expenditure responsibilities between government tiers.


Inability to restore the current balance to positive territory or
an increase of direct risk to above 70% of current revenue, driven
by short-term debt increase, could lead to a downgrade.


ALMIRALL SA: S&P Raises CCR to 'BB', Outlook Stable
S&P Global Ratings raised its corporate credit rating on Spain-
based pharmaceutical company Almirall S.A. to 'BB' from 'BB-'.
The outlook is stable.

In addition, S&P raised its issue rating on Almirall's
EUR325 million senior unsecured notes to 'BB' from 'BB-'.  The
recovery rating on the notes remains at '3', indicating S&P's
expectation of meaningful recovery in the event of payment
default, in the higher half of the 50%-70% range.

The upgrade reflects S&P's view that Almirall has made good
progress in the past year in transforming into a specialty pharma
company, and that the pace of acquisitions will likely remain
steady, allowing the company to maintain an adjusted debt to
EBITDA below 3.0x.

S&P continues to view Almirall's business risk profile as
constrained by its lack of critical mass even though it has
significantly improved in the past year, with the implementation
of its strategic shift toward a derma specialty model.

Additionally, Almirall's competitive position is still constrained
by these features, in its view:

   -- A small scale of operations compared with big pharma
      competitors.  S&P believes that Almirall's lack of critical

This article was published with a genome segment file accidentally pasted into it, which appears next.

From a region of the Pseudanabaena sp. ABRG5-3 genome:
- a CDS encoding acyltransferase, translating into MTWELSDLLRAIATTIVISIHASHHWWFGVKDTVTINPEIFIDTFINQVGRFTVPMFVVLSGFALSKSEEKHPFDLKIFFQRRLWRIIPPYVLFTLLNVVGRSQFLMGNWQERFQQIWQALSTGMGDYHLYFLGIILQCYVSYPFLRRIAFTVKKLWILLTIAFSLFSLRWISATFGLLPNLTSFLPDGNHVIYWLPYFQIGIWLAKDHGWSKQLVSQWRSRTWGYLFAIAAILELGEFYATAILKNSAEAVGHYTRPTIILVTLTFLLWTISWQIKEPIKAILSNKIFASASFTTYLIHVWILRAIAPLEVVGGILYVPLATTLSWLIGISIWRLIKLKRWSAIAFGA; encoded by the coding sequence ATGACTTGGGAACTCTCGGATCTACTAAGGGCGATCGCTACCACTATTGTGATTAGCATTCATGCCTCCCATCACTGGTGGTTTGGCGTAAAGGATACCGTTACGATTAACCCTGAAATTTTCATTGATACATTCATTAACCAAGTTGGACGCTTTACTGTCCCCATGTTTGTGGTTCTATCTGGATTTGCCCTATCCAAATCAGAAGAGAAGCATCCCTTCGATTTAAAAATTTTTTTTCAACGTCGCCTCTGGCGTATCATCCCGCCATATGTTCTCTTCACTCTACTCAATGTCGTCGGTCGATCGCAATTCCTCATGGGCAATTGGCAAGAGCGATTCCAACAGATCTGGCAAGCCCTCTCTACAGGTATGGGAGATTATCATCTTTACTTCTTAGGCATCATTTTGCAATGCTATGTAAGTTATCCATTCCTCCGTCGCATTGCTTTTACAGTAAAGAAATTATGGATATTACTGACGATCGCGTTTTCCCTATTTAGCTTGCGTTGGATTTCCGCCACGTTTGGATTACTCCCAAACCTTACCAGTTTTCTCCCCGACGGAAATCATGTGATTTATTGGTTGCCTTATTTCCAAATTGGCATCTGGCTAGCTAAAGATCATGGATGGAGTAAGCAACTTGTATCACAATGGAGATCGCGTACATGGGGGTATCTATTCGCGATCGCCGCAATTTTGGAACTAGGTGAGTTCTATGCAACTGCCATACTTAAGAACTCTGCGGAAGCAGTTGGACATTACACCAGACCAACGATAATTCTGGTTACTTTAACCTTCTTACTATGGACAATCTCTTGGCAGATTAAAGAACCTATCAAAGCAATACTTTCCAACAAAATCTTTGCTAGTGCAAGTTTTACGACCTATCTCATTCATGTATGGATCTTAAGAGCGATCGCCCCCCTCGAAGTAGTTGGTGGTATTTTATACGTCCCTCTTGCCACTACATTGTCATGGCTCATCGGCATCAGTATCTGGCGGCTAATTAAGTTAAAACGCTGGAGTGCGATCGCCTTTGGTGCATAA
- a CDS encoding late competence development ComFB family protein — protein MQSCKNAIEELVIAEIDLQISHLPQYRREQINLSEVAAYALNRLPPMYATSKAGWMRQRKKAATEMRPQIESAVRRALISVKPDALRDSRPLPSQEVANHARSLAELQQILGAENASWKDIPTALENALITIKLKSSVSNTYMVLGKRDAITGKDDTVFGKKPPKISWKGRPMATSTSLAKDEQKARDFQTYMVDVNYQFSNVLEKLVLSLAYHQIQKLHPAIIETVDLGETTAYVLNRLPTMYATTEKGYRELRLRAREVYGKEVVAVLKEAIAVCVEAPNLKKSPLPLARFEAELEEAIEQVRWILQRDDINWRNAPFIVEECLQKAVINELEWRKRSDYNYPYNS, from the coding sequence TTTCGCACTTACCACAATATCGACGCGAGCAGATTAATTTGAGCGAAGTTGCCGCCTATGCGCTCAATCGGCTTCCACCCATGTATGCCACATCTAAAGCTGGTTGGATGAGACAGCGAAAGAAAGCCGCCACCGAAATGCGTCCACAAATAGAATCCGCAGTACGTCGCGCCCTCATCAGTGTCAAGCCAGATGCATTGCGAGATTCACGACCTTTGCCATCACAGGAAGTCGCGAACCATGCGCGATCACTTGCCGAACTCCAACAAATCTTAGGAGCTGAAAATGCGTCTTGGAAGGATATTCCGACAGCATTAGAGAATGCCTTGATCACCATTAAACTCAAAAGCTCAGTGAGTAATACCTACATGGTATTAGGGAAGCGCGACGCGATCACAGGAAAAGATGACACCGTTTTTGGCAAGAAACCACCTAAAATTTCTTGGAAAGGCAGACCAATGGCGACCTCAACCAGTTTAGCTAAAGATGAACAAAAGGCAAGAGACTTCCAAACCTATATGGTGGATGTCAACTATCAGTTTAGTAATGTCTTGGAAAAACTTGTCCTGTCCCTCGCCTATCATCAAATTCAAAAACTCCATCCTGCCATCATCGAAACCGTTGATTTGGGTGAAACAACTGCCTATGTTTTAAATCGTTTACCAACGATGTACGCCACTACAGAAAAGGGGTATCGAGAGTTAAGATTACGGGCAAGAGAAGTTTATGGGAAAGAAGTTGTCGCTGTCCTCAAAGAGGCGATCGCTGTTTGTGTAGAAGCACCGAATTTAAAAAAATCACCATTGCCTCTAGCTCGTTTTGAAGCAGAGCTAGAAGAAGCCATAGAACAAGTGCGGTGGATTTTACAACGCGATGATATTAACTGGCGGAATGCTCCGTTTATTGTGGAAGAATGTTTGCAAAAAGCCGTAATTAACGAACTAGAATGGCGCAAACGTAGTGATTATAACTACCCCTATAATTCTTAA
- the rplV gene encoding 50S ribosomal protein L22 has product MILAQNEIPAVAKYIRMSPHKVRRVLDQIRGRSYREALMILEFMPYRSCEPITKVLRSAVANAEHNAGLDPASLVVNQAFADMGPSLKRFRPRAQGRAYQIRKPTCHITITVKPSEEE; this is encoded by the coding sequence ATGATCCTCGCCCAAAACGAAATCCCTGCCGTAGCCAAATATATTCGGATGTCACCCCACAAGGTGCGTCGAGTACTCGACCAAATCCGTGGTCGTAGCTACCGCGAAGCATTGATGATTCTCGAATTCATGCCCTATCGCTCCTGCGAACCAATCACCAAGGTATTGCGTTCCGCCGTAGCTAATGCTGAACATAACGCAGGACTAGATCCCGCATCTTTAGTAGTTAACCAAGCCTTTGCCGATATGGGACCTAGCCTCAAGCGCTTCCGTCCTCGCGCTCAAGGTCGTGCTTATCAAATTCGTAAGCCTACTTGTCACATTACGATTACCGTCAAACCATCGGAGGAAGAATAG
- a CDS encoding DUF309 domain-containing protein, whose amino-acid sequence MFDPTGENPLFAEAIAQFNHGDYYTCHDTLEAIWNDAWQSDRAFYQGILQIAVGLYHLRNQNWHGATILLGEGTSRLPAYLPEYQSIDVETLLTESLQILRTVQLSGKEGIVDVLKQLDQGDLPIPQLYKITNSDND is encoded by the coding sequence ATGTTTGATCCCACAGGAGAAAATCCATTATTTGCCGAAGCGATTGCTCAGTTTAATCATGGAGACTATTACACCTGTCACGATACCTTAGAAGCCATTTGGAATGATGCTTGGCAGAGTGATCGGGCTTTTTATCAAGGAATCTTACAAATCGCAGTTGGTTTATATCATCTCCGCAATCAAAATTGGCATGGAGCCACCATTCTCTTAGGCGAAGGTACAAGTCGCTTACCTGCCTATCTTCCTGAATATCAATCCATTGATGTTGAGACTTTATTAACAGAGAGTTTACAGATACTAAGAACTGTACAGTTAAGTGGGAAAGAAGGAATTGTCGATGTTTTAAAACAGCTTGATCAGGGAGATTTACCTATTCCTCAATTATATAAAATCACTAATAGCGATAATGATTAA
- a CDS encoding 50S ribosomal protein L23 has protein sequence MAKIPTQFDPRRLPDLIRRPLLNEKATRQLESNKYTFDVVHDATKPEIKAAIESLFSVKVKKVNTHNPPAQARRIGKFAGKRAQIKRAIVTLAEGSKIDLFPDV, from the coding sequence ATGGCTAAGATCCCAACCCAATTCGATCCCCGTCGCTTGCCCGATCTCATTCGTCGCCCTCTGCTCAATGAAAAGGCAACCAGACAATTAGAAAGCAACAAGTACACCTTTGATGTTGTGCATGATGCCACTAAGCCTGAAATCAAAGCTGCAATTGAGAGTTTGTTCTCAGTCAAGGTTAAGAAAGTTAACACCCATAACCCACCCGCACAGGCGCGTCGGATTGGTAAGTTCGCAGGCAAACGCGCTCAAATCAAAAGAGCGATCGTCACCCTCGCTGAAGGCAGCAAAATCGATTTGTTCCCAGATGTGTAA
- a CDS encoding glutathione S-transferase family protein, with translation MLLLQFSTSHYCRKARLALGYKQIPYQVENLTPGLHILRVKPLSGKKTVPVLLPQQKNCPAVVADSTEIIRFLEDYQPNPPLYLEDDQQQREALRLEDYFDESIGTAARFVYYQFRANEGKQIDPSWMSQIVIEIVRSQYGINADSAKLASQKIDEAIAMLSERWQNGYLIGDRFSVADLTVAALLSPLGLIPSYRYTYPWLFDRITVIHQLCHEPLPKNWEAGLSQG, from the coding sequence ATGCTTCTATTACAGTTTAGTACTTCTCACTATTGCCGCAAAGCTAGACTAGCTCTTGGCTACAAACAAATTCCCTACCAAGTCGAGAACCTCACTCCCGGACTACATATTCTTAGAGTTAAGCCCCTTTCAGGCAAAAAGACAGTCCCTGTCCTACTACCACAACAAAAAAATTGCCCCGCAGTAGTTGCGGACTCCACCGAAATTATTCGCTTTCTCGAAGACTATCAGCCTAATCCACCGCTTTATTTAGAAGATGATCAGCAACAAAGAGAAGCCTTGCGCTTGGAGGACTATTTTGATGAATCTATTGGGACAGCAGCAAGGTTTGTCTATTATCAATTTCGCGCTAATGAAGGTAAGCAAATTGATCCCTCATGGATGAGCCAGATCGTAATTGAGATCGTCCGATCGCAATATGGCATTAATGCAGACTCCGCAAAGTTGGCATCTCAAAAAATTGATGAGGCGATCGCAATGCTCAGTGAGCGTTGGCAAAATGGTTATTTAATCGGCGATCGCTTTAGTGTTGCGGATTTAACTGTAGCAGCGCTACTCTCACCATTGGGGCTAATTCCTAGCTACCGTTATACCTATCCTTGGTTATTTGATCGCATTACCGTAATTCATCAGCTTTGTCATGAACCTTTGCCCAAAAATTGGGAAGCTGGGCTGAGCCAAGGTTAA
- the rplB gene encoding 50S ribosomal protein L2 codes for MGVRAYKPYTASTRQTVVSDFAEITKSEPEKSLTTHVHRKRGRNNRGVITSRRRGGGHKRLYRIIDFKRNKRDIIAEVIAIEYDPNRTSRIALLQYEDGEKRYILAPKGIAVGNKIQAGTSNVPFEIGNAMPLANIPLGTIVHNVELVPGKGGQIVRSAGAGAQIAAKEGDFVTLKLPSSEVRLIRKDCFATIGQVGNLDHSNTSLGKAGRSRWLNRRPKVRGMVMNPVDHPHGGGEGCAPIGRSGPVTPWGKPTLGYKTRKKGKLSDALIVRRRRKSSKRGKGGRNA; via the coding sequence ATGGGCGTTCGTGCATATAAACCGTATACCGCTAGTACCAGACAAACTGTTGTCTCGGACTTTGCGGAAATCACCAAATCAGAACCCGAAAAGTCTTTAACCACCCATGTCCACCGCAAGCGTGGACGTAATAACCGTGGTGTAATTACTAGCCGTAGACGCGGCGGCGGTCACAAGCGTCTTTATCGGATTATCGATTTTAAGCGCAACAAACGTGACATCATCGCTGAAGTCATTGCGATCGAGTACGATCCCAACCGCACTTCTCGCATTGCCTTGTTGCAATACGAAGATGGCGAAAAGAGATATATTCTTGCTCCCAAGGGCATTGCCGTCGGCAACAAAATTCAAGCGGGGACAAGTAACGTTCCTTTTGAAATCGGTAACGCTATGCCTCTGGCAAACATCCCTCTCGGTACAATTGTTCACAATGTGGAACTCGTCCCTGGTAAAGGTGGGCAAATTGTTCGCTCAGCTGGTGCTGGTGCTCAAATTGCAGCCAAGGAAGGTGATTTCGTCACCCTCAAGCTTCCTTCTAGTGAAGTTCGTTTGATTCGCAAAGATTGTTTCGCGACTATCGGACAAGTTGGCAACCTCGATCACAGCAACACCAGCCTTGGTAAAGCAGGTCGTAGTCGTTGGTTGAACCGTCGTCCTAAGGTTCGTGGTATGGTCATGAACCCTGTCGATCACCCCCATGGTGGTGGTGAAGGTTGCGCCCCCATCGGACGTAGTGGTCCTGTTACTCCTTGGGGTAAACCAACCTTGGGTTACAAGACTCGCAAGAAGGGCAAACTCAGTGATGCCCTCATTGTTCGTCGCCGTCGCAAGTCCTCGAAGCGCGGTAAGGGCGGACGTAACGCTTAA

mass and modest research and development (R&D) capabilities
      impairs its ability to bring new products to market.

   -- A relatively small product pipeline in its core therapeutic
      focus, dermatology; compensated by limited exposure to
      further patent expirations in the coming years.

   -- High concentration in Spain and the European region, both
      accounting for 29% and 41%, respectively of the group's
      core sales as of half-year 2016; while the operations in
      U.S. are expected to contribute about 27% of the group's
      sales in 2016 pro-forma perimeter changes.  The relative
      importance of the legacy portfolio in the non-derma
      therapeutic areas -- including gastrointestinal and
      respiratory -- with a high skew toward Spain, still
      representing a significant portion of the group's

Nevertheless, S&P considers Almirall has progressed soundly over
the past year in transforming into a specialty pharma, and S&P
views the recent acquisitions and licensing agreements as positive
moves with full benefits yet to be reaped, reinforcing the group's
dermatology platform.

The acquisition of Poli, consolidated as of February 2016,
enriches the company's current derma branded product portfolio and
pipeline, with three promising late-stage products to be